• Mrs R, a dementia patient, who was not given a bath or shower during 13 weeks at Southampton University Hospitals NHS trust. She was not helped to eat, despite being unable to feed herself, and suffered nine falls, only one of which was recorded in her notes.

• “Feisty and independent” Mrs H, who had lived alone until she was 88, was taken from Heartlands hospital in Birmingham to a care home in Tyneside but, when she arrived, was bruised, soaked in urine, dishevelled, and wearing someone else’s clothes, which were held up with large paper clips.

Abraham’s report prompted much hand-wringing on the part of the Royal College of Nursing,  government ministers and the press. The care services minister Paul Burstow saw the report as further proof that ‘modernisation’ of the NHS was needed, which presumably means the major ‘reforms’ that his own government is proposing. He added that ‘leadership’ was needed in the NHS to ‘drive out poor practice’, and mentioned a forthcoming initiative of the Health Quality Commission NHS regulator to carry out spot checks to identify malnutrition and dignity in older patients. Inspecting older patients for dignity is an interesting proposition. Continue reading

Surviving in times of cuts

Increased competition, endless tendering for contracts, cuts to service, downsizing, paying people less: these are the things that a group of directors from a not-for-profit organisation supporting vulnerable people in the community  tell me they have endured during the last three or four years. Although contractors, usually local authorities or public health bodies, want greater and greater quality, they pay less and less money for it. This is what ‘efficiency’ in the provision of community-based services has come to mean. An experienced worker supporting many vulnerable people in the community with complex needs might take home £17k a year, and then might need a second job in order to earn enough money to support themselves.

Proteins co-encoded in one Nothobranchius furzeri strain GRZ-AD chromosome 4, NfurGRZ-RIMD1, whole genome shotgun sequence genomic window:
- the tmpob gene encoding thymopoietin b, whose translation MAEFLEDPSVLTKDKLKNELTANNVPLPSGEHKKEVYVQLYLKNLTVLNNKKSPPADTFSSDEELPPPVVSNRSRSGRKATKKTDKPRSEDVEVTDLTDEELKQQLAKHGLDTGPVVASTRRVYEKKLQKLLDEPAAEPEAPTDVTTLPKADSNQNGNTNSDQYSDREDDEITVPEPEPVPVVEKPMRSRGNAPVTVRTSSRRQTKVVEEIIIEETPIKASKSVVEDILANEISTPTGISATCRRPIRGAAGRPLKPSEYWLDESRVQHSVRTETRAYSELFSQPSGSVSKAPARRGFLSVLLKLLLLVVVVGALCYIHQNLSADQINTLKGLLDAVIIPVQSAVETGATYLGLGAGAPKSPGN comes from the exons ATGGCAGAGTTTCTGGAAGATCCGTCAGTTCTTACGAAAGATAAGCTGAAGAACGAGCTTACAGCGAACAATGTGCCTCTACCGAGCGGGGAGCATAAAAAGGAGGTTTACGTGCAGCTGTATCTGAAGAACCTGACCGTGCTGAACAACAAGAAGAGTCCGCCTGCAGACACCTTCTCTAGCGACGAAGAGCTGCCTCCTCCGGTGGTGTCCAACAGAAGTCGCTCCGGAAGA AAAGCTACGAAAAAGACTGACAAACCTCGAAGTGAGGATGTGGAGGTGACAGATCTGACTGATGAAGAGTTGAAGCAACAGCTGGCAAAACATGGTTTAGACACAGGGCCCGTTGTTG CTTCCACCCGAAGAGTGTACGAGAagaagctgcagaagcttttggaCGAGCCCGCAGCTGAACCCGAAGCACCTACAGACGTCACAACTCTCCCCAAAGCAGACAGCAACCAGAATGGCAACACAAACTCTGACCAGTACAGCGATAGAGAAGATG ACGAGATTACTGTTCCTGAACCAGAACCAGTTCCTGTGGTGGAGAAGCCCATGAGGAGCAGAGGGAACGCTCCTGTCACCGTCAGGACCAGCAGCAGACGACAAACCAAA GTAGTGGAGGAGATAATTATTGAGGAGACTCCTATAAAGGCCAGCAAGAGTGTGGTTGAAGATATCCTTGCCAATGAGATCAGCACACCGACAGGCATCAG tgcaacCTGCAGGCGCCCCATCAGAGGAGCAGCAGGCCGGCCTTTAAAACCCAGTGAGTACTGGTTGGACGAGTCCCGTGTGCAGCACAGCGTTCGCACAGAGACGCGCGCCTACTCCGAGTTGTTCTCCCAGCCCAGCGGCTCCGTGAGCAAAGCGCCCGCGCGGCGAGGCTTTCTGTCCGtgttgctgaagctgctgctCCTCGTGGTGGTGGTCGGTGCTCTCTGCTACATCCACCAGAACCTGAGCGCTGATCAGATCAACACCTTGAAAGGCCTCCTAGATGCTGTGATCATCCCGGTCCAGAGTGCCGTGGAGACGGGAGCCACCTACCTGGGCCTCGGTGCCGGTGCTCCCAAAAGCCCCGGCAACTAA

So how had the directors of this particular organisation kept themselves going during the period? What did they think about the way they had been working? Continue reading

Negotiating caring at the AoM

The annual Academy of Management (AOM) conference in Montreal this year was entitled: ‘Dare to care: passion and compassion at work’. I attended a symposium which had been established to critique the idea that caring would necessarily result in the good, which was implicit in the conference title. The symposium was called ‘the dark side of caring.’

The session proved to be much more popular than the organisers had anticipated, and as people filed in the chairs filled up quickly. New arrivals started bringing additional chairs or began to sit on the floor at the back of the room, which was now quite crowded. Five minutes or so after the session was supposed to have started the chair introduced the seminar and the principal speakers, but said she was also interested in hearing about everyone who had come. She was doing this, she said, in recognition of people’s rich experience and to make the session more democratic.  She invited participants to introduce themselves, which they did sequentially in a clockwise direction. However, new people filing into the room began to disrupt the introductions, and sometimes the turn-taking had to stop and go backwards to accommodate someone who had not been introduced. Sometimes a group of three people would come in at once and would be missed entirely. Continue reading